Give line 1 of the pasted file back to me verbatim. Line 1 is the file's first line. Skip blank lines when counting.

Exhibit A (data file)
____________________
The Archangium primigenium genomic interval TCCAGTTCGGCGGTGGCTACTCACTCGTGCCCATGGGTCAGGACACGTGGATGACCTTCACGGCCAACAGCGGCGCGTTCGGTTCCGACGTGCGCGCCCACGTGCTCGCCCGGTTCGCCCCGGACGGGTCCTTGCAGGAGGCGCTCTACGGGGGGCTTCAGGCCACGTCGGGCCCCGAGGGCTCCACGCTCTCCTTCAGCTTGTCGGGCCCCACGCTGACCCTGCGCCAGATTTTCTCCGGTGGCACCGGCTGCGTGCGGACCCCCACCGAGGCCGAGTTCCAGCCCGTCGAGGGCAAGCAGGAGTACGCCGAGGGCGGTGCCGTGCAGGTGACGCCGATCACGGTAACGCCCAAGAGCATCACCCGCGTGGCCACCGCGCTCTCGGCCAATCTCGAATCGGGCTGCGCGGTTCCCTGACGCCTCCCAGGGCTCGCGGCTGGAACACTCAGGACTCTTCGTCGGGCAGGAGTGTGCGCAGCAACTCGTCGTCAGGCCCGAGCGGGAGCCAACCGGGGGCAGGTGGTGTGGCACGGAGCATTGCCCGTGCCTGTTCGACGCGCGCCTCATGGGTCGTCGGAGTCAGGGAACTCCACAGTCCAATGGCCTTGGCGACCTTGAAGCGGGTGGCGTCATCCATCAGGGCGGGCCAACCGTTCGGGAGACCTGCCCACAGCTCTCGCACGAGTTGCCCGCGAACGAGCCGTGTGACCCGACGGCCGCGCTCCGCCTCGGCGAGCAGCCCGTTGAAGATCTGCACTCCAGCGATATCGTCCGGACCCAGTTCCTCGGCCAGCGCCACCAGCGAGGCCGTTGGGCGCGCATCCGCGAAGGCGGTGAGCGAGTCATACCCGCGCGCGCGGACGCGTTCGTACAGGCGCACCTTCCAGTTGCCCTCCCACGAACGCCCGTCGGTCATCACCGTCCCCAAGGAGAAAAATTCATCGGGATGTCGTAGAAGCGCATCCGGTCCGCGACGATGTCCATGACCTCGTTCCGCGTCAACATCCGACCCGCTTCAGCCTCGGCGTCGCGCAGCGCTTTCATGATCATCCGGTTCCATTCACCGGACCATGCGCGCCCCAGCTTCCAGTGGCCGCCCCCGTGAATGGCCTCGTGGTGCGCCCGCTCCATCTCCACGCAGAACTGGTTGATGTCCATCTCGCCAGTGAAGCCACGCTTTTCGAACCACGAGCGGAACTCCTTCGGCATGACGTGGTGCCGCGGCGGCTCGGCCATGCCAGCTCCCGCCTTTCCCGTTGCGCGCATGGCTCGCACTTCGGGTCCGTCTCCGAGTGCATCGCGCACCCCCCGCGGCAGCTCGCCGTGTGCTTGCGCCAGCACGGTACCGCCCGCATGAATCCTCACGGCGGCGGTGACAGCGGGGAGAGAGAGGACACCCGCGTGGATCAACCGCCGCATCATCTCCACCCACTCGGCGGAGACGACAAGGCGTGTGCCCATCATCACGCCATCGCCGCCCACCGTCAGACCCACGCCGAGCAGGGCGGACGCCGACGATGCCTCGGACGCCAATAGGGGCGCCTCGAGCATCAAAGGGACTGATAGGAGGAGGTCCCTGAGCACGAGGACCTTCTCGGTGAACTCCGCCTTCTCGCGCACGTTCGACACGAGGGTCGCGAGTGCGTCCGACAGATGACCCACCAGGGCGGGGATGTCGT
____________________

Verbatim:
The Archangium primigenium genomic interval TCCAGTTCGGCGGTGGCTACTCACTCGTGCCCATGGGTCAGGACACGTGGATGACCTTCACGGCCAACAGCGGCGCGTTCGGTTCCGACGTGCGCGCCCACGTGCTCGCCCGGTTCGCCCCGGACGGGTCCTTGCAGGAGGCGCTCTACGGGGGGCTTCAGGCCACGTCGGGCCCCGAGGGCTCCACGCTCTCCTTCAGCTTGTCGGGCCCCACGCTGACCCTGCGCCAGATTTTCTCCGGTGGCACCGGCTGCGTGCGGACCCCCACCGAGGCCGAGTTCCAGCCCGTCGAGGGCAAGCAGGAGTACGCCGAGGGCGGTGCCGTGCAGGTGACGCCGATCACGGTAACGCCCAAGAGCATCACCCGCGTGGCCACCGCGCTCTCGGCCAATCTCGAATCGGGCTGCGCGGTTCCCTGACGCCTCCCAGGGCTCGCGGCTGGAACACTCAGGACTCTTCGTCGGGCAGGAGTGTGCGCAGCAACTCGTCGTCAGGCCCGAGCGGGAGCCAACCGGGGGCAGGTGGTGTGGCACGGAGCATTGCCCGTGCCTGTTCGACGCGCGCCTCATGGGTCGTCGGAGTCAGGGAACTCCACAGTCCAATGGCCTTGGCGACCTTGAAGCGGGTGGCGTCATCCATCAGGGCGGGCCAACCGTTCGGGAGACCTGCCCACAGCTCTCGCACGAGTTGCCCGCGAACGAGCCGTGTGACCCGACGGCCGCGCTCCGCCTCGGCGAGCAGCCCGTTGAAGATCTGCACTCCAGCGATATCGTCCGGACCCAGTTCCTCGGCCAGCGCCACCAGCGAGGCCGTTGGGCGCGCATCCGCGAAGGCGGTGAGCGAGTCATACCCGCGCGCGCGGACGCGTTCGTACAGGCGCACCTTCCAGTTGCCCTCCCACGAACGCCCGTCGGTCATCACCGTCCCCAAGGAGAAAAATTCATCGGGATGTCGTAGAAGCGCATCCGGTCCGCGACGATGTCCATGACCTCGTTCCGCGTCAACATCCGACCCGCTTCAGCCTCGGCGTCGCGCAGCGCTTTCATGATCATCCGGTTCCATTCACCGGACCATGCGCGCCCCAGCTTCCAGTGGCCGCCCCCGTGAATGGCCTCGTGGTGCGCCCGCTCCATCTCCACGCAGAACTGGTTGATGTCCATCTCGCCAGTGAAGCCACGCTTTTCGAACCACGAGCGGAACTCCTTCGGCATGACGTGGTGCCGCGGCGGCTCGGCCATGCCAGCTCCCGCCTTTCCCGTTGCGCGCATGGCTCGCACTTCGGGTCCGTCTCCGAGTGCATCGCGCACCCCCCGCGGCAGCTCGCCGTGTGCTTGCGCCAGCACGGTACCGCCCGCATGAATCCTCACGGCGGCGGTGACAGCGGGGAGAGAGAGGACACCCGCGTGGATCAACCGCCGCATCATCTCCACCCACTCGGCGGAGACGACAAGGCGTGTGCCCATCATCACGCCATCGCCGCCCACCGTCAGACCCACGCCGAGCAGGGCGGACGCCGACGATGCCTCGGACGCCAATAGGGGCGCCTCGAGCATCAAAGGGACTGATAGGAGGAGGTCCCTGAGCACGAGGACCTTCTCGGTGAACTCCGCCTTCTCGCGCACGTTCGACACGAGGGTCGCGAGTGCGTCCGACAGATGACCCACCAGGGCGGGGATGTCGT